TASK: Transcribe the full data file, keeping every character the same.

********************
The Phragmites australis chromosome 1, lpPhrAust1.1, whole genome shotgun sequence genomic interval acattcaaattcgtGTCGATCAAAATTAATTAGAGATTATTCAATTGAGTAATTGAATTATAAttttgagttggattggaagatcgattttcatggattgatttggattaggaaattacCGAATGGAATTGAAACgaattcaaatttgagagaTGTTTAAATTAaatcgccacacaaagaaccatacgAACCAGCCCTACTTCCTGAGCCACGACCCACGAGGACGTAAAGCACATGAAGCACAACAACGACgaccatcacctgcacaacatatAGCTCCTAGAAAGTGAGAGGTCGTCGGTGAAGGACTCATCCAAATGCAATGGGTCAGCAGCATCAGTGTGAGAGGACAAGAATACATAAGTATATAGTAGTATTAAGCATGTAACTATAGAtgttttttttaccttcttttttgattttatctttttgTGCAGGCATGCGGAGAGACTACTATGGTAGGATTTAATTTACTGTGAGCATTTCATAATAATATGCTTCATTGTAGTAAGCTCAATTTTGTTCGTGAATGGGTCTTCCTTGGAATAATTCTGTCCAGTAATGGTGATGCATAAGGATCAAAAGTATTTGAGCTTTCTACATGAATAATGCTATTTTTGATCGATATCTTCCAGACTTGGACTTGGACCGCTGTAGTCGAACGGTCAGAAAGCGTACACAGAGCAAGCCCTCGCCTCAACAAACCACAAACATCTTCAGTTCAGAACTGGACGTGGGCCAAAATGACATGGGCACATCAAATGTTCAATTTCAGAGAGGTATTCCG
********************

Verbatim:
The Phragmites australis chromosome 1, lpPhrAust1.1, whole genome shotgun sequence genomic interval acattcaaattcgtGTCGATCAAAATTAATTAGAGATTATTCAATTGAGTAATTGAATTATAAttttgagttggattggaagatcgattttcatggattgatttggattaggaaattacCGAATGGAATTGAAACgaattcaaatttgagagaTGTTTAAATTAaatcgccacacaaagaaccatacgAACCAGCCCTACTTCCTGAGCCACGACCCACGAGGACGTAAAGCACATGAAGCACAACAACGACgaccatcacctgcacaacatatAGCTCCTAGAAAGTGAGAGGTCGTCGGTGAAGGACTCATCCAAATGCAATGGGTCAGCAGCATCAGTGTGAGAGGACAAGAATACATAAGTATATAGTAGTATTAAGCATGTAACTATAGAtgttttttttaccttcttttttgattttatctttttgTGCAGGCATGCGGAGAGACTACTATGGTAGGATTTAATTTACTGTGAGCATTTCATAATAATATGCTTCATTGTAGTAAGCTCAATTTTGTTCGTGAATGGGTCTTCCTTGGAATAATTCTGTCCAGTAATGGTGATGCATAAGGATCAAAAGTATTTGAGCTTTCTACATGAATAATGCTATTTTTGATCGATATCTTCCAGACTTGGACTTGGACCGCTGTAGTCGAACGGTCAGAAAGCGTACACAGAGCAAGCCCTCGCCTCAACAAACCACAAACATCTTCAGTTCAGAACTGGACGTGGGCCAAAATGACATGGGCACATCAAATGTTCAATTTCAGAGAGGTATTCCG